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Why PR is Essential for Small Businesses

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Public Relations (PR) can help solve many of the problems businesses face, such as getting the market to adopt a new product or securing financing from skeptical investors and institutions. But the most important reason small businesses such as self storage Vancouver or mailbox rentals Vancouver should invest in PR is to cultivate brand awareness.

While PR is different from sales, marketing, and business development, the credibility it generates serves as an effective tool for building all three.

Leveraging PR as a Sales Tool

Remember that PR and sales are not the same — the purpose of a business’s sales team is to bring in orders. Sales professionals use a variety of methods to drum up business, such as advertising and direct marketing. Salespeople tend to focus on the short term.

While PR can boost sales, that’s not its primary purpose. The goal of PR is to create and maintain a positive image for a brand, which it achieves by building and taking care of relationships among stakeholders — not just with customers and investors, but also with the press and the public at large. PR professionals take the long view, establishing the brand’s good character and nurturing people’s trust in it.

Toward that end, PR professionals cultivate relationships with the media and find avenues to work your business into the news cycle. They do this not only by telling your story to reporters in compelling ways, but also by landing you opportunities to showcase your expertise in educational, non-promotional guest spots.

The reason PR tactics tend to be successful is that many people dislike advertisements and sales-y messages. According to one Forbes article, “96% of people don’t believe that ads are truthful, according to Inc. Magazine. Consumers do not trust advertising, and one can’t blame them. Gallup conducted a survey asking people just how they would rate the honesty and ethical standards of workers in 21 different professions. Nurses were rated tops, with 85%, while advertising practitioners were fourth from the bottom at 10% approval rating, slightly ahead of car salesmen, telemarketers and politicians.”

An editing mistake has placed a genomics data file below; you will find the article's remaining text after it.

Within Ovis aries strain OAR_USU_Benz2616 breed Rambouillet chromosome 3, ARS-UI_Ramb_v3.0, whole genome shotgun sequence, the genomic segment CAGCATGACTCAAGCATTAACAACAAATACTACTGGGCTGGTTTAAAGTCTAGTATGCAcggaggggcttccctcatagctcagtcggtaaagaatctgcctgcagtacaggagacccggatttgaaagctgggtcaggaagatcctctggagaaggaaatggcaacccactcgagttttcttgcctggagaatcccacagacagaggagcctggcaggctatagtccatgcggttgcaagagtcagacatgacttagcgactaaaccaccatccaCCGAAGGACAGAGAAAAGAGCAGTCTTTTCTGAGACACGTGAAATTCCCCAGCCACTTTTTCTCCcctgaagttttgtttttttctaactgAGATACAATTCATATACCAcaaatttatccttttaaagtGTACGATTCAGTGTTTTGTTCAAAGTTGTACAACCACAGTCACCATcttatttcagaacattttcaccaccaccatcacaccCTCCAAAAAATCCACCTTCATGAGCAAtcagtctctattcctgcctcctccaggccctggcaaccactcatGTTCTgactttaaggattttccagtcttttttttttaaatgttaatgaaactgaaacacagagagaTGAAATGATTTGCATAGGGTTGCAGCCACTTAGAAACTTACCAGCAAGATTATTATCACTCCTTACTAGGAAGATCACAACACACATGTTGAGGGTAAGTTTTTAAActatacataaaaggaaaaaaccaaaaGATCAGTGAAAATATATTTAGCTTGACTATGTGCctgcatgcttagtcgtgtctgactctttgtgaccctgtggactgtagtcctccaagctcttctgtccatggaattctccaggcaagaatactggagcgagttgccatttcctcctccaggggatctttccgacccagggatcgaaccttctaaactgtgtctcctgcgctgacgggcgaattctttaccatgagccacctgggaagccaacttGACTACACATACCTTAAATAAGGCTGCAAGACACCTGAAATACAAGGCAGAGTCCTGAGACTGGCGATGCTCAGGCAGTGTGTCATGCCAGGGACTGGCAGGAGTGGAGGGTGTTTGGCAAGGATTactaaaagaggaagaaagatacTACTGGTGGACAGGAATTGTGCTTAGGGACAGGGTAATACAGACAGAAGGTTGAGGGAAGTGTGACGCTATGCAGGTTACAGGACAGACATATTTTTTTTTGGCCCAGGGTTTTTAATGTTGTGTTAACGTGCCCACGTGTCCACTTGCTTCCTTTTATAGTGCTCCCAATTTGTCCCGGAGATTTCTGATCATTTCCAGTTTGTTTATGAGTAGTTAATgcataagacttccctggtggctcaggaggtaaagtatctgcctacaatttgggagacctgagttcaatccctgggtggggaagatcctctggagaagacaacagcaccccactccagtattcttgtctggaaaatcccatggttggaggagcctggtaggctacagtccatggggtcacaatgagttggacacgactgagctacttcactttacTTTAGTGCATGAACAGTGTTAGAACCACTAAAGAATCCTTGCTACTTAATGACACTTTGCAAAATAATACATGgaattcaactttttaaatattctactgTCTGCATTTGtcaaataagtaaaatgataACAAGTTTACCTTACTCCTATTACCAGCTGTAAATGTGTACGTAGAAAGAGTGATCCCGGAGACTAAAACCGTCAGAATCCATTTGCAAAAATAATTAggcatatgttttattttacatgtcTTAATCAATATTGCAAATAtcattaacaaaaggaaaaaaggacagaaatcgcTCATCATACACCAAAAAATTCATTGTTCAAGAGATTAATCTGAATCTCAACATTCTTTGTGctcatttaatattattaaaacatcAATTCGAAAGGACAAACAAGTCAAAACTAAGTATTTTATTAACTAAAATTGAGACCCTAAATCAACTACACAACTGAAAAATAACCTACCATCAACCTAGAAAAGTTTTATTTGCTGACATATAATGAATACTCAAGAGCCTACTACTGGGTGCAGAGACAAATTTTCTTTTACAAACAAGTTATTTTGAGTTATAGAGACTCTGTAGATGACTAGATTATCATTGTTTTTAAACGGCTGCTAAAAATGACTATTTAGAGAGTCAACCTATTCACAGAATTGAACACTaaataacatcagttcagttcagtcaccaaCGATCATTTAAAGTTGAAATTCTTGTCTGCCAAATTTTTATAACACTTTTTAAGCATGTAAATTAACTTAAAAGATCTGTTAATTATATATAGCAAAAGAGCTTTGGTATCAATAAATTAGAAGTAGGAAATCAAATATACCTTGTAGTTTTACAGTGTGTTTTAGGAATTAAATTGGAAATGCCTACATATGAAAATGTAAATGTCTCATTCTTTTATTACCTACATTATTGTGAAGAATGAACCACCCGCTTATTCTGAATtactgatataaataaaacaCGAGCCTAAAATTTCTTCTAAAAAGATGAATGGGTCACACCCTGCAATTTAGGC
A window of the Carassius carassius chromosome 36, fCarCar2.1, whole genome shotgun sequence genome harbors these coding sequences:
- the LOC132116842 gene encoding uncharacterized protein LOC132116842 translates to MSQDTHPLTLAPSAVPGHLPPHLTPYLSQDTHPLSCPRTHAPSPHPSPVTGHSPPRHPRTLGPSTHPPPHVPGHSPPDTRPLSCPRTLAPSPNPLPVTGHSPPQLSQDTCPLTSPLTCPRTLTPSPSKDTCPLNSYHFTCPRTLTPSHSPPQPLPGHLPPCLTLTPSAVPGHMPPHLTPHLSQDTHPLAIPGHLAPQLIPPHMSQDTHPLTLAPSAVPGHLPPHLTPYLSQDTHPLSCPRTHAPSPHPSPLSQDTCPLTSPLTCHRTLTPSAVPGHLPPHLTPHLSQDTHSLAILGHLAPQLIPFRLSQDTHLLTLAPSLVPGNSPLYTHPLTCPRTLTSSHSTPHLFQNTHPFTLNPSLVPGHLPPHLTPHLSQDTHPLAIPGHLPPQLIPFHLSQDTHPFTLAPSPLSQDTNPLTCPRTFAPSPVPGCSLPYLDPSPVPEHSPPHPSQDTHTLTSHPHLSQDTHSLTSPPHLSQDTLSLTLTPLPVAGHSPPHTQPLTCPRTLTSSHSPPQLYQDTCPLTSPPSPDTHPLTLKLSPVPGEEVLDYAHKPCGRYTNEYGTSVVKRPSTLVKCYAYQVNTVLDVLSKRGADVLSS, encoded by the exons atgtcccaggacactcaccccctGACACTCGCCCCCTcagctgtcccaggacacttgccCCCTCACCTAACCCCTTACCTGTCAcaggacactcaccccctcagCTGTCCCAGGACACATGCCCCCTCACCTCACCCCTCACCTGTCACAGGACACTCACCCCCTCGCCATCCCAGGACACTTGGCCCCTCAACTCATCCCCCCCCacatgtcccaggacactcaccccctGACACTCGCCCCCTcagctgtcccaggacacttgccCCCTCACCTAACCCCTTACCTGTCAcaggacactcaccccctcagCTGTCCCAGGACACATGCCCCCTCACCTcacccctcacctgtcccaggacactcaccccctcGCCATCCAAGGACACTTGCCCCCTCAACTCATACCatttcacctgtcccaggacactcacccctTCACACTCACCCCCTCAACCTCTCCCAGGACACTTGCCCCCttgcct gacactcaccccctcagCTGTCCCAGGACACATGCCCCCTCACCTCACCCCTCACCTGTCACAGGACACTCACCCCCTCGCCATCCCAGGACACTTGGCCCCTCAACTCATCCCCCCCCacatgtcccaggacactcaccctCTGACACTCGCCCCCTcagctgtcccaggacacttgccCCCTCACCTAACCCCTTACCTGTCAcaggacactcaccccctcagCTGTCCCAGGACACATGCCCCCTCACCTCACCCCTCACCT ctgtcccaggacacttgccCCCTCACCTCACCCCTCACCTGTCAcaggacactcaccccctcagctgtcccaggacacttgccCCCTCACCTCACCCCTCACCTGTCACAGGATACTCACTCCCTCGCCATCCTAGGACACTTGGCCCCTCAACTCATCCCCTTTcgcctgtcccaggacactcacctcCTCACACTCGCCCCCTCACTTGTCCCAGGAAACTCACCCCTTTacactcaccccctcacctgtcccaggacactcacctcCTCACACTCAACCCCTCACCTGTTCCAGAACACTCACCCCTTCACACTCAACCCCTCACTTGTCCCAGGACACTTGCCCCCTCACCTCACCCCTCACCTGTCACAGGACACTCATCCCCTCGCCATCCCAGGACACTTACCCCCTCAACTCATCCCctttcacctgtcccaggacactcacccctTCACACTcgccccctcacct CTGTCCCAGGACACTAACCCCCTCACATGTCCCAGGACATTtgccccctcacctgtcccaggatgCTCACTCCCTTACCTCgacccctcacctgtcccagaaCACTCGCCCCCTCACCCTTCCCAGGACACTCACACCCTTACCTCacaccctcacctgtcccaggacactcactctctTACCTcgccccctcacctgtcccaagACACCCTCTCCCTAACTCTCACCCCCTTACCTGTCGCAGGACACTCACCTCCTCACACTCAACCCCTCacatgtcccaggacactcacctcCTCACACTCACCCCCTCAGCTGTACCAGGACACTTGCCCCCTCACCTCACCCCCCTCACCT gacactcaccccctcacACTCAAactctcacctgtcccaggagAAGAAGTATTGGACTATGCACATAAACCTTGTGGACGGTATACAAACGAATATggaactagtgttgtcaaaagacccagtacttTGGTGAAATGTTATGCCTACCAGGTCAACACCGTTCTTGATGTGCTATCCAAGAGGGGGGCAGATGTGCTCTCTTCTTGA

PR enables you to get your brand in front of potential customers in a positive way that is likely to appeal to them more, which can create increased demand for your product or service. One of my clients received so many sales leads after starting our PR campaign that he was forced to stop answering the phone. While that is not a good thing, it shows how powerful PR can be.

Leveraging PR as a Marketing Tool

The first way to leverage PR as a marketing tool is by posting your coverage on social media platforms that offer a cost-effective way to spread the word about your brand and expand your reach. When you share your media successes, your credibility and authority increase, but when you share more personal details about your business or yourself, your audience connects with you on a more human level.

Another way to leverage PR successes as marketing tools is to splash them all over your website and create an “In the News” page. Sending this news to your regular contacts through newsletters and email can also keep you in front of your customer base in a positive way.

In my experience, businesses who never promote their media wins fail to get the desired results and return on investment from doing PR. It’s quite simple: no one will read a story if someone does not direct them to that story.

Leveraging PR as a Business Development Tool

Other businesses and potential partners want to do business with credible companies that have an established reputation and brand. They are less likely to form strategic partnerships with new ventures that have failed to garner media attention.

When reporters cover you, your team, or your business, it demonstrates that you are doing important, timely, and relevant work. It also shows that you are competitive in the marketplace.

That’s why doing PR can be leveraged as a business-development tool. Nothing makes you and your team look better to prospective partners than a solid track record of positive media coverage. No advertising campaign can lend you the same degree of prestige for the simple reason that everyone knows you paid for those messages yourself.

Get Started Doing PR

PR is necessary for growth, but small businesses that fail to invest in it can miss opportunities for positive media exposure and struggle to get to the next level. Neglecting PR can also make companies vulnerable to negative reviews and media coverage, which can damage their reputations. Don’t make this mistake.

The good news is that getting started is easier than many fear. A simple Google search can turn up the names of agencies that specialize in your industry, and initial consultations are typically offered for free. There’s no reason not to reach out and explore your options, since this first session is only to learn — not a commitment.

About the author


Mark Kaley

Mark Kaley has more than 15 years of experience consulting with large and small businesses, providing them with management, marketing, and public relations services. Since joining Otter PR, he has had massive success with his clients, landing them placements in top-tier outlets including CNBC, Yahoo! News, CBS News, Time, Wall Street Journal, Marketwatch, US News & World Report, Investor’s Business Daily, Tech Crunch, Tech Target, Bloomberg, Insider, Spectrum News, Miami Herald, The Street, Charlotte Observer, Forbes, and Fortune.